This weekend I headed down to New York for a puzzle collector's get-together that was organized by Brett Kuehner. I was really looking forward to this event because I knew it would be a great opportunity to meet some fellow puzzlers, talk about puzzles, and try a bunch of puzzles that I probably wouldn't have had the chance to try otherwise. I was particularly psyched to meet Rob Stegmann, since I refer to his site, Rob's Puzzle Page, on almost a daily basis.
Lots of other people came, I think it was something like 15 or 20 total. I tend to get pretty absorbed in the puzzles so I didn't get a good count. George Hart was there: he has designed a number of very cool geometric assembly puzzles (check out his site). Tom Cutrofello was also there, who is the Mechanical Puzzles Correspondent for Games Magazine. He also has a puzzle blog here. I also met Ron Dubrens, who designed Rubik's Rabbit (a.k.a. Rubik's Hat), Nemesis Factor, and Tickle-me Elmo (not a puzzle). There were a bunch of other puzzlers there, but I didn't catch everybody's name. So if you are one of those people, sorry for not mentioning you!
I toyed around with this for a bit, but decided that I didn't want to mess it up. Brett said it wasn't particularly hard and said to go ahead and scramble it, but there was too much other stuff that I wanted to check out. Plus, I am a bit afraid of twisty puzzles (check out Facing My Twisty Puzzle Demons).
Roger. "Roger" has designed a number of very unique puzzles, but nobody knows who he is. As Rob told me, one of the most perplexing things about Roger's puzzles is that there are no instructions: you just have to figure out what to do. This one, Rob speculates, involves screwing all the bolts into the metal block.
I played with this one a good portion of the night and had zero luck with it. I could tell that the bolts were interacting with each other in some way, but I couldn't get anything to move from its starting position other than one bolt that freely screwed into the block. I kept putting it down and picking it back up again: it was surprisingly addictive for a puzzle that I was making no progress on. I think this is one that I would need to spend a few weeks working on.
review of it on renegadepuzzlers.ca, so it was interesting to see one in person. I definitely agreed with his assessment that it was a bit awkward to manipulate. You rotate the cube by swiping you finger across the slice that you want to rotate, but you can only do this on what is currently the top face of the cube. Given the huge number of things that could be done with the computer inside this device, it was quite unfortunate that they didn't pack some more puzzles into it, particularly at its hefty price tag. I won't be buying one of these, but it was nice to see it. As you can see, it looks quite cool in the dark.
It is a puzzle box, but Tom didn't know the name of the box or designer. I played around with this one for a bit without much luck. Later I saw that a fellow named Derek across the table had solved it, so I decided to give it another try. This time I was able to solve it, which was quite a relief since I hadn't been very successful in solvingthings this evening. The solution was simple but it took me a while to find it. It was a nice little box!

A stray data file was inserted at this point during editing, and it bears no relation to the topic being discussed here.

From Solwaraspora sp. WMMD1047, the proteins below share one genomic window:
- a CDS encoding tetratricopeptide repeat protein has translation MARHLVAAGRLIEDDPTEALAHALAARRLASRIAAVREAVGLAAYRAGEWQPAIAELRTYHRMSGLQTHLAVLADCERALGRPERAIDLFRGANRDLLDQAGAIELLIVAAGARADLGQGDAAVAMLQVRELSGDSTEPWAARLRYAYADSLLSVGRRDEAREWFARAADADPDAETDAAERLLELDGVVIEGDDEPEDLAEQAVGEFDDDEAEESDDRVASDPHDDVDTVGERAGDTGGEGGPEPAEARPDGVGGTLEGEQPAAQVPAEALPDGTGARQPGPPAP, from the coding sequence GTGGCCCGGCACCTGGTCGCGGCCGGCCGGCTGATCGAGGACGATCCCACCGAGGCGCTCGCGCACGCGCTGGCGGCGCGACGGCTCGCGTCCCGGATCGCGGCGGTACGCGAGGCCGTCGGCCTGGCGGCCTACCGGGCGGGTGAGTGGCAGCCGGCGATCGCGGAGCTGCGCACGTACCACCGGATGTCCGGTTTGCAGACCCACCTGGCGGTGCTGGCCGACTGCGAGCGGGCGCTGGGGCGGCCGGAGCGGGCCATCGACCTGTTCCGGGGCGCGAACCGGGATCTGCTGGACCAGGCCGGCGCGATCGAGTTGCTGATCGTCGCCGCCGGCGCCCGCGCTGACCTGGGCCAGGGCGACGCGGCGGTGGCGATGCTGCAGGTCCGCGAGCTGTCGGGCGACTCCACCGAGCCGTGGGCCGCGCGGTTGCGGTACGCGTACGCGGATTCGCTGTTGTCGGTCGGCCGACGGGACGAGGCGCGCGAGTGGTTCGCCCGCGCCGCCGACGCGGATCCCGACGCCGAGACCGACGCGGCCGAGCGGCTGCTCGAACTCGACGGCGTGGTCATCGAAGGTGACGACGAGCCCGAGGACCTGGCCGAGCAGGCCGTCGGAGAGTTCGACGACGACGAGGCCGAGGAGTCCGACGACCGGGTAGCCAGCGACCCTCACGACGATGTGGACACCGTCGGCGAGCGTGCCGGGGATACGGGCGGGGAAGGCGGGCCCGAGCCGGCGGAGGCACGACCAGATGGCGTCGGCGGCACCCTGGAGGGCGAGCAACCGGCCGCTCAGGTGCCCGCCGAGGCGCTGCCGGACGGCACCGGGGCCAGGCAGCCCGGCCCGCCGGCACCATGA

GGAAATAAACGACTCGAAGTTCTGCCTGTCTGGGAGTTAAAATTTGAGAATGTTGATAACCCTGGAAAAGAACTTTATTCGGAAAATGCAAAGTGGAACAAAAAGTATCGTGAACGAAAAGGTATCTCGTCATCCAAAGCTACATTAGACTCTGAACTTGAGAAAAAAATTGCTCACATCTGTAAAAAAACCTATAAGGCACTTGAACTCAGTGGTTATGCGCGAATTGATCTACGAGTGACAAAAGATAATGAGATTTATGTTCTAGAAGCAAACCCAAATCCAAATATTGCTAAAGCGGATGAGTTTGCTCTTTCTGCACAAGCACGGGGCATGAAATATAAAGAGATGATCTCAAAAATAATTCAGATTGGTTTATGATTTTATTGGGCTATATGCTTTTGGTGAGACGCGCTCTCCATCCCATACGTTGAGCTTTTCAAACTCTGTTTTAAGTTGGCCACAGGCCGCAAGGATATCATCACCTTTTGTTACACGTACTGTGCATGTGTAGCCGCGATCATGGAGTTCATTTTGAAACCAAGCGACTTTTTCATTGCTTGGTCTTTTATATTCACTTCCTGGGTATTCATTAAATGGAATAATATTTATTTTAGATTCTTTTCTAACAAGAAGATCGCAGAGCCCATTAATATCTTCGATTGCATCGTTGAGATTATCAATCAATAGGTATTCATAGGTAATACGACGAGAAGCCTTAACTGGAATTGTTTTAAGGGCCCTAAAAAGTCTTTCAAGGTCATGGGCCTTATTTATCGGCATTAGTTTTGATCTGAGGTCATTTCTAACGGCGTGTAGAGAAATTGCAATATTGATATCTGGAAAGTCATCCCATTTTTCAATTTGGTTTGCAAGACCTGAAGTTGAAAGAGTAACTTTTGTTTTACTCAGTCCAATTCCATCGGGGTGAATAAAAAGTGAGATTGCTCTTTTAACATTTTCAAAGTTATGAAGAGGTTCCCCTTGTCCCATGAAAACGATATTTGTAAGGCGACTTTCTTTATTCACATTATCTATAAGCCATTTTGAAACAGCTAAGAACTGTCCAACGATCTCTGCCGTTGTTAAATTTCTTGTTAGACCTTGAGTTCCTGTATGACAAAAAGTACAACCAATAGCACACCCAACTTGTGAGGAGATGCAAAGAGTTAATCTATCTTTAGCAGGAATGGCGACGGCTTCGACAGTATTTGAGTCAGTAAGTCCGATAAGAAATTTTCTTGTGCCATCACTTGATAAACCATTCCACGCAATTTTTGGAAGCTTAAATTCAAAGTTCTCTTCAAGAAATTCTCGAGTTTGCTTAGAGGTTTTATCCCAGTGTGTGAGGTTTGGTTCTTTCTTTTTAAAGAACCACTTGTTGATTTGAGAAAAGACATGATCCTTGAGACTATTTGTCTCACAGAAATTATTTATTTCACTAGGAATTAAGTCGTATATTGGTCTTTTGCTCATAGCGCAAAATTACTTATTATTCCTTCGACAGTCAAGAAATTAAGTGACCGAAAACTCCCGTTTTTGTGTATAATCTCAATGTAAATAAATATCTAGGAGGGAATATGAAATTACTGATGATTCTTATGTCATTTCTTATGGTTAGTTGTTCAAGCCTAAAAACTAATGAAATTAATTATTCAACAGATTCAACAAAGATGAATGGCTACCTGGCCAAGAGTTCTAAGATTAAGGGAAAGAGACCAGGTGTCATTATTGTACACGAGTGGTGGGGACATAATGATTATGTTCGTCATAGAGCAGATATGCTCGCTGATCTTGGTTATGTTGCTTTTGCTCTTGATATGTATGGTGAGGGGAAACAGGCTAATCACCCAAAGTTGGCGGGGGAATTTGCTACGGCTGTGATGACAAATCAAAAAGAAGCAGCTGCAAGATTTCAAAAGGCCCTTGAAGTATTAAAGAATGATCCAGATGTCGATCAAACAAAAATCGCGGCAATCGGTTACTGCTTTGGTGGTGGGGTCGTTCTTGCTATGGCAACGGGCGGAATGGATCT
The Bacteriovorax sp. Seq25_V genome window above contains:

William Waite called Diamond Teaser. The object is to put all four pieces into the tray in such a way that the holes are symmetric (there are not enough pieces to fill it entirely). I worked on this one for about 10 or 15 minutes, but couldn't figure out how to get the holes in a symmetric pattern and gave up for a bit. Derek tried it for a while and also didn't have any luck. Tom decided to give it a try and figured it out, but unfortunately I glanced over and saw the solution as he did it. It is quite clever!
I solved all three, and I think the three piece one was is my favorite. It is the colorful one on the left hand side of the picture. You would think that they would be pretty easy to put these back together, but the three and four piece ones were a little tricky at first. You can read more about the two-piece version on his website here.
There were a ton of other puzzles, but unfortunately I can't remember them all. Thanks to everybody for all the great puzzles they brought and a big thanks to Brett for organizing this fantastic event! I had an awesome time!
The objective of this puzzle is to make a hexagon and then a star. I worked on making the hexagon it for about a half hour, but I didn't have much luck. I really need to work on assembly puzzles, so this one will be good practice for me.
Rob also gave me a little cube assembly puzzle reminiscent of Snafooz that was made out of erasers. I was able to get that one figured out pretty quickly. A nice little puzzle for 99 cents. Thanks for the puzzles, Rob!
In my next entry, I'll write about my trip to Brett's house on Sunday where I got to see even more of Brett and Rob's collections. (It was awesome!)
2 days ago